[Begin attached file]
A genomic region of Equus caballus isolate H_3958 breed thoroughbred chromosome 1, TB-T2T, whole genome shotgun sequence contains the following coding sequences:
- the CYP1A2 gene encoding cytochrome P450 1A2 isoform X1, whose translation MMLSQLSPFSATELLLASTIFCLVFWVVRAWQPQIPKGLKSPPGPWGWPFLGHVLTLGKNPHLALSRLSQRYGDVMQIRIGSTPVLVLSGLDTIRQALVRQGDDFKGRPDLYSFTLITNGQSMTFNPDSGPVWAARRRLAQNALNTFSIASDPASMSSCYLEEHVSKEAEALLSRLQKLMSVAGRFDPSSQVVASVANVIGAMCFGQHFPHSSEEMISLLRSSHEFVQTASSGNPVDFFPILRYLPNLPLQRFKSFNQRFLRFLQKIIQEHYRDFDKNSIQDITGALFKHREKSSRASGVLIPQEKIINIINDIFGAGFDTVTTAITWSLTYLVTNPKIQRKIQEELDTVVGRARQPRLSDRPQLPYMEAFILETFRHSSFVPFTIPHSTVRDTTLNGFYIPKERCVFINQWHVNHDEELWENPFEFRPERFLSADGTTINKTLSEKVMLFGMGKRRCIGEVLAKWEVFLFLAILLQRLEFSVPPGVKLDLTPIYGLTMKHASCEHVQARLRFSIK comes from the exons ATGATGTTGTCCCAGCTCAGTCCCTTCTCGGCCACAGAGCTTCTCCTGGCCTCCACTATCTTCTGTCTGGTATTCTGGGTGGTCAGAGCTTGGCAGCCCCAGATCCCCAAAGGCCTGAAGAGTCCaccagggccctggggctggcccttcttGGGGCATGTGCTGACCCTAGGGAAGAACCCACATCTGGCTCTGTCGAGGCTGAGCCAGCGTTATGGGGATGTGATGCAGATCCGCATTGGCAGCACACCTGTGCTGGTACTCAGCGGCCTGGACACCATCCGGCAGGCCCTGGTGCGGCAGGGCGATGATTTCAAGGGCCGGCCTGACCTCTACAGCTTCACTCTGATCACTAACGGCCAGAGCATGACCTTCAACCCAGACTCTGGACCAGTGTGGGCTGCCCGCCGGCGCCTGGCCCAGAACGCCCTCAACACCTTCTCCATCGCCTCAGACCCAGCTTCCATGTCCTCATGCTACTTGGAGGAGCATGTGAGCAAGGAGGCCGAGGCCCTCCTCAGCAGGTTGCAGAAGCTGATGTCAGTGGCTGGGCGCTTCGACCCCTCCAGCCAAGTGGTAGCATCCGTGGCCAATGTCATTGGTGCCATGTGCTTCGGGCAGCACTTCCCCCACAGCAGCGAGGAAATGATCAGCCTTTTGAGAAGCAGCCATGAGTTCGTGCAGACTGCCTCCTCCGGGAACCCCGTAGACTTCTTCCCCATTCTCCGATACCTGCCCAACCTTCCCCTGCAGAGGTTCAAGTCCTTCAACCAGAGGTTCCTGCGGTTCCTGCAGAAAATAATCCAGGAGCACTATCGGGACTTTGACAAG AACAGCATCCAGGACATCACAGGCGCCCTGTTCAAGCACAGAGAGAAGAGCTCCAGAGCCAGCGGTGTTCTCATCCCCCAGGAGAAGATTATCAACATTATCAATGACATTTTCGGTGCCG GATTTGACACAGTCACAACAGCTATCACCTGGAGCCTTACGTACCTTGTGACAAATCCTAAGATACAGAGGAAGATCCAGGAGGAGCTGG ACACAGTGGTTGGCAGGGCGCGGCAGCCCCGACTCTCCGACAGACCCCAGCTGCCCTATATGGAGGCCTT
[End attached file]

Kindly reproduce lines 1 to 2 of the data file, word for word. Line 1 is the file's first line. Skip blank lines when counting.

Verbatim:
A genomic region of Equus caballus isolate H_3958 breed thoroughbred chromosome 1, TB-T2T, whole genome shotgun sequence contains the following coding sequences:
- the CYP1A2 gene encoding cytochrome P450 1A2 isoform X1, whose translation MMLSQLSPFSATELLLASTIFCLVFWVVRAWQPQIPKGLKSPPGPWGWPFLGHVLTLGKNPHLALSRLSQRYGDVMQIRIGSTPVLVLSGLDTIRQALVRQGDDFKGRPDLYSFTLITNGQSMTFNPDSGPVWAARRRLAQNALNTFSIASDPASMSSCYLEEHVSKEAEALLSRLQKLMSVAGRFDPSSQVVASVANVIGAMCFGQHFPHSSEEMISLLRSSHEFVQTASSGNPVDFFPILRYLPNLPLQRFKSFNQRFLRFLQKIIQEHYRDFDKNSIQDITGALFKHREKSSRASGVLIPQEKIINIINDIFGAGFDTVTTAITWSLTYLVTNPKIQRKIQEELDTVVGRARQPRLSDRPQLPYMEAFILETFRHSSFVPFTIPHSTVRDTTLNGFYIPKERCVFINQWHVNHDEELWENPFEFRPERFLSADGTTINKTLSEKVMLFGMGKRRCIGEVLAKWEVFLFLAILLQRLEFSVPPGVKLDLTPIYGLTMKHASCEHVQARLRFSIK comes from the exons ATGATGTTGTCCCAGCTCAGTCCCTTCTCGGCCACAGAGCTTCTCCTGGCCTCCACTATCTTCTGTCTGGTATTCTGGGTGGTCAGAGCTTGGCAGCCCCAGATCCCCAAAGGCCTGAAGAGTCCaccagggccctggggctggcccttcttGGGGCATGTGCTGACCCTAGGGAAGAACCCACATCTGGCTCTGTCGAGGCTGAGCCAGCGTTATGGGGATGTGATGCAGATCCGCATTGGCAGCACACCTGTGCTGGTACTCAGCGGCCTGGACACCATCCGGCAGGCCCTGGTGCGGCAGGGCGATGATTTCAAGGGCCGGCCTGACCTCTACAGCTTCACTCTGATCACTAACGGCCAGAGCATGACCTTCAACCCAGACTCTGGACCAGTGTGGGCTGCCCGCCGGCGCCTGGCCCAGAACGCCCTCAACACCTTCTCCATCGCCTCAGACCCAGCTTCCATGTCCTCATGCTACTTGGAGGAGCATGTGAGCAAGGAGGCCGAGGCCCTCCTCAGCAGGTTGCAGAAGCTGATGTCAGTGGCTGGGCGCTTCGACCCCTCCAGCCAAGTGGTAGCATCCGTGGCCAATGTCATTGGTGCCATGTGCTTCGGGCAGCACTTCCCCCACAGCAGCGAGGAAATGATCAGCCTTTTGAGAAGCAGCCATGAGTTCGTGCAGACTGCCTCCTCCGGGAACCCCGTAGACTTCTTCCCCATTCTCCGATACCTGCCCAACCTTCCCCTGCAGAGGTTCAAGTCCTTCAACCAGAGGTTCCTGCGGTTCCTGCAGAAAATAATCCAGGAGCACTATCGGGACTTTGACAAG AACAGCATCCAGGACATCACAGGCGCCCTGTTCAAGCACAGAGAGAAGAGCTCCAGAGCCAGCGGTGTTCTCATCCCCCAGGAGAAGATTATCAACATTATCAATGACATTTTCGGTGCCG GATTTGACACAGTCACAACAGCTATCACCTGGAGCCTTACGTACCTTGTGACAAATCCTAAGATACAGAGGAAGATCCAGGAGGAGCTGG ACACAGTGGTTGGCAGGGCGCGGCAGCCCCGACTCTCCGACAGACCCCAGCTGCCCTATATGGAGGCCTT